Do you ever have the feeling that airplanes are fuller than ever? Then you're right! The impressive statistics reveal how the number of flights has decreased, but the number of passengers has increased
- The number of passengers on US domestic flights UU It increased to 741 million last year
- This was 647 million passengers who took a domestic flight in the United States in 2005
- But in those 12 years, the number of flights operated fell by 18.5 percent
Jennifer Newton for MailOnline
If you have the feeling that the airplanes seem to be fuller than they used to be, then you are right.
Stunning statistics from the US Bureau of Transportation Statistics UU They reveal that in 2017 there were 741 million passengers of national record flights in the United States, compared to 647 million in 2005.
However, at that time, the number of flights operated decreased by 18.5 percent and the average number of passengers on a domestic flight since 2007 has increased from 69 to 91.
The figures show that, although the number of airline passengers has increased, the number of flights has decreased
The decrease in the number of flights is attributed to airlines that want to reduce costs and increase revenues through the use of larger aircraft and configurations that allow more seats, an airline industry practice known as & # 39; upgauging & # 39;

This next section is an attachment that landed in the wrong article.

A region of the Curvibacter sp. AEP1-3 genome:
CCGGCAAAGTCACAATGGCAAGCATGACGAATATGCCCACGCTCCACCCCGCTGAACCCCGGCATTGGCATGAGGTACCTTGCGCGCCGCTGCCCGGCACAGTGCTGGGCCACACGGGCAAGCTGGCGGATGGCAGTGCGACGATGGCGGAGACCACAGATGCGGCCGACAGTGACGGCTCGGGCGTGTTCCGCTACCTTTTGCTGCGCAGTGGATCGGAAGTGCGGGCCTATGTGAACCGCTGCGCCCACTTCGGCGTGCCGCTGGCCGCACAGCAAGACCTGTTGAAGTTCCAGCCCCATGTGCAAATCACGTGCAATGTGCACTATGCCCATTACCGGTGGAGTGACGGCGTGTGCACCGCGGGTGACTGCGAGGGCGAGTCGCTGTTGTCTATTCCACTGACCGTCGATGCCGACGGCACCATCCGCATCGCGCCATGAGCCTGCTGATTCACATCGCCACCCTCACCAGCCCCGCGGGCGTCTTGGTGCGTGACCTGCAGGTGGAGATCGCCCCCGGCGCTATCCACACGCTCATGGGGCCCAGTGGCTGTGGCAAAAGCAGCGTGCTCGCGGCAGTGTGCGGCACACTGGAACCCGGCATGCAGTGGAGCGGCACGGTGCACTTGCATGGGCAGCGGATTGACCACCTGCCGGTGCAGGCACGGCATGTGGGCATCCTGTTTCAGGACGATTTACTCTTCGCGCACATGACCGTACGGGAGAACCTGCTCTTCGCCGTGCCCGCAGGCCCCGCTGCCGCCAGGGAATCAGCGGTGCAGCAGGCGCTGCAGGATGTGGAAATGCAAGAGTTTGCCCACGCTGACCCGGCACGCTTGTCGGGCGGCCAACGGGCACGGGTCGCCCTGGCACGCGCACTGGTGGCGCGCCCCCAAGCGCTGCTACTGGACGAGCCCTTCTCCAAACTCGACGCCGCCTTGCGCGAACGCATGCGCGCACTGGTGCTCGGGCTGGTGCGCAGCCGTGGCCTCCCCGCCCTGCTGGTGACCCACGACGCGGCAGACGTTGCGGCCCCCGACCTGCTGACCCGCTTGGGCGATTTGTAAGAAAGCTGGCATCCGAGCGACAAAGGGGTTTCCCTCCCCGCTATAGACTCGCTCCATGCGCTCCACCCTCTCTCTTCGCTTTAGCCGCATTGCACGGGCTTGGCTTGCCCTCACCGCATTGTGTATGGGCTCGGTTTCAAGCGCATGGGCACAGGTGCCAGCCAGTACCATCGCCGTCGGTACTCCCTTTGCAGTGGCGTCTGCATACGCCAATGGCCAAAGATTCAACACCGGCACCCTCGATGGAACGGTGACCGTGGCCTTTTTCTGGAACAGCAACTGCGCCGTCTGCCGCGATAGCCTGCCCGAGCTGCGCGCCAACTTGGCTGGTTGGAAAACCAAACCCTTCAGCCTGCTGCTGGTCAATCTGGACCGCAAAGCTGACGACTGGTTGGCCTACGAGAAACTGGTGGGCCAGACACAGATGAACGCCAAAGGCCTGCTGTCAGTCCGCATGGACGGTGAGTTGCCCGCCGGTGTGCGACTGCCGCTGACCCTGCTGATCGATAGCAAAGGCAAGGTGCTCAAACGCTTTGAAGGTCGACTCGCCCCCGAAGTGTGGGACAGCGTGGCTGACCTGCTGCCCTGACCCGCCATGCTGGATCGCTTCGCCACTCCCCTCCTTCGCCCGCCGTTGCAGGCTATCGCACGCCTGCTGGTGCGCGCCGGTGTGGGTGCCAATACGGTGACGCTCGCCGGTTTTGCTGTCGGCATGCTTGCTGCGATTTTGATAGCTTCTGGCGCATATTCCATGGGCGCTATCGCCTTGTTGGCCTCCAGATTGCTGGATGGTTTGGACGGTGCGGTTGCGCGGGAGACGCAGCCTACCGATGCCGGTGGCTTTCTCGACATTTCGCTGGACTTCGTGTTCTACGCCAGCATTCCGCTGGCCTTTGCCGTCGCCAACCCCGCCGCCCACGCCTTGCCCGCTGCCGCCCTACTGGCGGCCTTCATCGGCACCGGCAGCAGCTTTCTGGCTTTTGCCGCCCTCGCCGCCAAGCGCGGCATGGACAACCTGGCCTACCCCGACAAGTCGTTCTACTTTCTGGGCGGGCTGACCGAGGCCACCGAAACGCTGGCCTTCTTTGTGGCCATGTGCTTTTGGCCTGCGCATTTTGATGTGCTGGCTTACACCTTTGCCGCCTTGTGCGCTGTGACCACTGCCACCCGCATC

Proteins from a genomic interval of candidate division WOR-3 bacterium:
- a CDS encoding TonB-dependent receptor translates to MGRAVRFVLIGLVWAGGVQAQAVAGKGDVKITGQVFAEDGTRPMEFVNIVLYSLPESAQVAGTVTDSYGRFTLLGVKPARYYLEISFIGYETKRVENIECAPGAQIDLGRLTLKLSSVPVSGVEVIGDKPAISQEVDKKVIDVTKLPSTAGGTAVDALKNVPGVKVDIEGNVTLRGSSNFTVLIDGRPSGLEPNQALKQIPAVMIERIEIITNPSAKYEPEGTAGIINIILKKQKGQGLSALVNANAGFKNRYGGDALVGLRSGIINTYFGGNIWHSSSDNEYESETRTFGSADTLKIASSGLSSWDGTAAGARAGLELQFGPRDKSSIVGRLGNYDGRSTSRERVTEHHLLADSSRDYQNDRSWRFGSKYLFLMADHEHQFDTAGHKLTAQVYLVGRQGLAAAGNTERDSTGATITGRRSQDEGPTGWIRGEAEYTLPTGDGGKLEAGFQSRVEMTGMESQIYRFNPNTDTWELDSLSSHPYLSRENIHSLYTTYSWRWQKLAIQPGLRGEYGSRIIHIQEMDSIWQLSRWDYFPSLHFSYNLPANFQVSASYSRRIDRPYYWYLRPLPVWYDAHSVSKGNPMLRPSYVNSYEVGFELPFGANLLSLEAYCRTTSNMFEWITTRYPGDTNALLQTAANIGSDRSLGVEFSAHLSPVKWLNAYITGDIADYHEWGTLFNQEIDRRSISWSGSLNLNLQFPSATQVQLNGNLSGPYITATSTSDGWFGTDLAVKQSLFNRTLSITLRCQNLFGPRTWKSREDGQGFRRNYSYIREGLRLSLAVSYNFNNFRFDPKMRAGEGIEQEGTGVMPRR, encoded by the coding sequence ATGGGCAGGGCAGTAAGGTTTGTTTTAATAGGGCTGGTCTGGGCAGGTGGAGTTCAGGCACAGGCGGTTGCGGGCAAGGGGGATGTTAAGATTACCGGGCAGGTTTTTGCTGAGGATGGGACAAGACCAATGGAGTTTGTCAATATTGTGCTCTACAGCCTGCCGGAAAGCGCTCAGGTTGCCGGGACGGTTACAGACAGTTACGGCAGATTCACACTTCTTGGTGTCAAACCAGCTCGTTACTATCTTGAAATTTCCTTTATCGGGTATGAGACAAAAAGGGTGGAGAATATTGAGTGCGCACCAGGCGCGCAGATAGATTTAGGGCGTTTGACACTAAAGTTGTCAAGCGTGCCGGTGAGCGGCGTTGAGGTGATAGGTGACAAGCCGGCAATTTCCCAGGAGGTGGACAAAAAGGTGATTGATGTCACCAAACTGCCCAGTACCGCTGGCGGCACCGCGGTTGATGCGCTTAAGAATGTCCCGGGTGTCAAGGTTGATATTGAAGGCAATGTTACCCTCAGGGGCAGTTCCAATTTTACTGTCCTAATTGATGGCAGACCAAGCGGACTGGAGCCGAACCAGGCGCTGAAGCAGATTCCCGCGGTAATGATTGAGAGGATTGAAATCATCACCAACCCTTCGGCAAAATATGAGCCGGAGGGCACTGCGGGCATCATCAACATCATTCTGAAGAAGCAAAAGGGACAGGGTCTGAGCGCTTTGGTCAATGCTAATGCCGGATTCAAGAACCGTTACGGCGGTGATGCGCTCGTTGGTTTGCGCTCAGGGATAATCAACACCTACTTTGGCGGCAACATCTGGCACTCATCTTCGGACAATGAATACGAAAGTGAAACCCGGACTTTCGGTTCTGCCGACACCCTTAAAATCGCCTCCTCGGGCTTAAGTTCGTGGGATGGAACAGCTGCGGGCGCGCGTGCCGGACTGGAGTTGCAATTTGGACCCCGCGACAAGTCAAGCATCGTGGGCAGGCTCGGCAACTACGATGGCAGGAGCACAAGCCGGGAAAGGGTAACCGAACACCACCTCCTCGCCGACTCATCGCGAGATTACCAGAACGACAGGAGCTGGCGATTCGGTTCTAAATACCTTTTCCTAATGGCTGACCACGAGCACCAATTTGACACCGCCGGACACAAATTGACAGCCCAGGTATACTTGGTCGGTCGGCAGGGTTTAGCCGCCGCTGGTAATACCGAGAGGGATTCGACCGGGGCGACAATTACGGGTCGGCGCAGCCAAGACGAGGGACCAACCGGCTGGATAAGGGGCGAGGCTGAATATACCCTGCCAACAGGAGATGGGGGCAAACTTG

Seth Kaplan, managing partner of the Airline Weekly newsletter, told Travel Weekly: "Cost-side economics always favors a larger plane.
& # 39; The additional improvement also saves on engine maintenance and airport fees. There are only powerful incentives to try to get more seats per flight. "
To pack more passengers on many airlines, additional rows have been added to the planes.
For example, in 2007, Southwest Airlines 737 aircraft would carry 137 passengers, but now the aircraft has been reconfigured to accommodate 143 passengers.
The decrease in the number of flights is attributed to airlines that want to reduce costs and increase revenues through the use of larger aircraft and configurations that allow more seats.
It is reported that JetBlue is adding two additional rows to its A320 aircraft, increasing the number of passengers from 150 to 162.
In addition, in the mid-1990s, the standard seat on a 777 aircraft had nine seats and it is now not uncommon to see 10 seats in a row.
In addition, much larger aircraft have been introduced to the market, such as the A380 jumbo jet, which can transport 853 people in a single class cabin.
But the economy of the A380 has been discouraging, as airlines have to operate all flights at full capacity for profit and the plane can only land at certain airports.
Earlier this year, Airbus came close to ruling out A380 production until the Emirates airline in Dubai placed a large order for new models.